The Fair Work Commission has found Sydney Trains unfairly dismissed a worker over an accident that happened 12 months previously.
The Commission found the employer had a valid reason for dismissal.
However, it also found it had been “grossly unfair” to revisit the matter and arrive at a different conclusion without any new evidence.
The case illustrates the perils of sacking a worker long after any misconduct has taken place.
In August 2019, the plant mechanic had been working with an apprentice in the rail corridor at Wollongong Station.
The worker had driven down a dead-end road to access the worksite which left no room to make a three-point turn.
When the pair finished the job, the worker reversed towards the entrance.
A service box containing work tools affixed to the vehicle obstructed part of his rear vision.
The man reversed approximately 200 metres before colliding with a power pole.
After the crash, the worker immediately checked on the apprentice sitting in the passenger seat.
He then assessed the damage before reporting the incident to his team leader.
Sydney Trains conducted a workplace investigation and subsequently directed the worker to complete a driver training course, which he did.
Sydney Trains unfairly dismissed worker
Eight month later, in April 2020, Sydney Trains told the worker its Workplace Conduct and Investigation Unit had commenced a new investigation.
It accused him of misconduct for causing the crash, which resulted in $35,000 damage and caused injury to the apprentice – who needed time off work.
It also accused him of providing false and misleading information during the initial investigation when he told his supervisors he had been travelling just 10km/hr when the crash happened.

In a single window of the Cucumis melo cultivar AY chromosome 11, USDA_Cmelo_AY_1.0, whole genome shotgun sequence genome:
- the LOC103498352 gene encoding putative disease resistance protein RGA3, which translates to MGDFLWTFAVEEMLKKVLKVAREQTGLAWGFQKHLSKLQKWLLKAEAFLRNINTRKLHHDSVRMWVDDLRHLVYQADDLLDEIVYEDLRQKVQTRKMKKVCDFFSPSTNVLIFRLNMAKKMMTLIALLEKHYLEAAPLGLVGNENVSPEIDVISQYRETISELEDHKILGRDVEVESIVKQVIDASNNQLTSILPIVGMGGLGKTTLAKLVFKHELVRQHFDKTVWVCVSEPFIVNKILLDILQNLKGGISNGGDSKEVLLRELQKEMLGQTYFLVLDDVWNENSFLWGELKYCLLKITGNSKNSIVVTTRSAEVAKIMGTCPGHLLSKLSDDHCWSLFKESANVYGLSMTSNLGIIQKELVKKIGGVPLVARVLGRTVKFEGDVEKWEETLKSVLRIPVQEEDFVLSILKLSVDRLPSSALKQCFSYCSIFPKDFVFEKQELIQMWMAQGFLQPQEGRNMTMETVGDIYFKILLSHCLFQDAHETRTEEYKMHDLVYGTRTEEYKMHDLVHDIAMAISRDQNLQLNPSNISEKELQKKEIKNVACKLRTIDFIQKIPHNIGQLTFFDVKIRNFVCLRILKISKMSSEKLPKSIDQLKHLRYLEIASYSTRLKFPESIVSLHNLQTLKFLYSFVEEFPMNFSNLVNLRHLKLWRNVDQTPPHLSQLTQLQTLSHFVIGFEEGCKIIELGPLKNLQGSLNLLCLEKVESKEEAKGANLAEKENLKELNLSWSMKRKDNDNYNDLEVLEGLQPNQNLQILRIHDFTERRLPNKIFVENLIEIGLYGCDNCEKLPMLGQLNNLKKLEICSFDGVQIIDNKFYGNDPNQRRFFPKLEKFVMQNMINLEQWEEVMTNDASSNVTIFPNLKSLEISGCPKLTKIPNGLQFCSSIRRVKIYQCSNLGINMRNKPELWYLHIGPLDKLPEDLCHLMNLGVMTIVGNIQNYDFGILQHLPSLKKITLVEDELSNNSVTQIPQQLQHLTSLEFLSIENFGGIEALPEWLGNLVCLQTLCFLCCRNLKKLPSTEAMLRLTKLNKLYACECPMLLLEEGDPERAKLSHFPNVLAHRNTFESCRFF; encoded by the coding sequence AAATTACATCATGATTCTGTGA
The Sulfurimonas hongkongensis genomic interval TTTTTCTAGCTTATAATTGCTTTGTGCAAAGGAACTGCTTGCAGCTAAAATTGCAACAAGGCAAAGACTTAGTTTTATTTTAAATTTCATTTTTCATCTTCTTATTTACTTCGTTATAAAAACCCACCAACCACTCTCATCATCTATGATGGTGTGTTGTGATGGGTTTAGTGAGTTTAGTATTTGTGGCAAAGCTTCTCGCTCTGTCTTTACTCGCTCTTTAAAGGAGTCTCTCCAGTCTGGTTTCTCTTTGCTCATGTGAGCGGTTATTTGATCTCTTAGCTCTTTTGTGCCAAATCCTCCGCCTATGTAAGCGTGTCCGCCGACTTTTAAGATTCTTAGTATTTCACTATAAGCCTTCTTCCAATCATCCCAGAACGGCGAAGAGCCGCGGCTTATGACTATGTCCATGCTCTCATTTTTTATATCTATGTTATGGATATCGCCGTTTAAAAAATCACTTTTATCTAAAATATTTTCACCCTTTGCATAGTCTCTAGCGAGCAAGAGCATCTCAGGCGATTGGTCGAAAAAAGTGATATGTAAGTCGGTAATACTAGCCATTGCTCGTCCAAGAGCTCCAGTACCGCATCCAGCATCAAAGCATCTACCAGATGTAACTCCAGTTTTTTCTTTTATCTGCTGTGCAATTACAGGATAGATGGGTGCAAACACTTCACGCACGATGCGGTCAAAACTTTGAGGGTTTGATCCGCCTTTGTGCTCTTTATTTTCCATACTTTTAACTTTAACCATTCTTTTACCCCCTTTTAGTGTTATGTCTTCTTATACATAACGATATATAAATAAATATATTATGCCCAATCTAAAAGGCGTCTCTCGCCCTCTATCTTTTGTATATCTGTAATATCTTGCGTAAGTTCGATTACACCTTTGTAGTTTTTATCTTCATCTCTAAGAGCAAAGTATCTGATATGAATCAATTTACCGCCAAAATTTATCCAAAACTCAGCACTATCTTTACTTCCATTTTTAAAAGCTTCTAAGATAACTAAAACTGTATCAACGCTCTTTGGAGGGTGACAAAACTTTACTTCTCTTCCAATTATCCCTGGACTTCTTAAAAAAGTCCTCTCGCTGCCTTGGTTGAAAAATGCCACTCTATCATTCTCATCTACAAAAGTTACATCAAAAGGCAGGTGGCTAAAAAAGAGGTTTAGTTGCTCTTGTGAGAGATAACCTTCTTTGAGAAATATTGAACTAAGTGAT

Sydney Trains eventually sacked the worker in September 2020, telling him the allegations of misconduct had been substantiated.
Deputy president Geoffrey Bull said Sydney Trains had a valid reason for dismissal at the time of accident, because the worker failed to demonstrate an appropriate level of driving diligence.
However, he also found it was “grossly unfair to revisit the event and arrive at a different outcome nearly 12 months later when essentially the same facts and circumstances relied upon to justify the applicant’s dismissal existed at the time of the event”.
Industrial advocate Miles Heffernan says employers often use long-past incidents to justify dismissal.
“It is bizarre in this case that Sydney Trains would reopen the investigation so long after the initial accident,” he said.
“And then to come up with a different conclusion, especially considering they had no new evidence, is plainly unfair.
“I’m not sure what prompted them to revisit this particular incident, but it was definitely the wrong call.”
Deputy president Bull ordered Sydney Trains to reinstate the worker.
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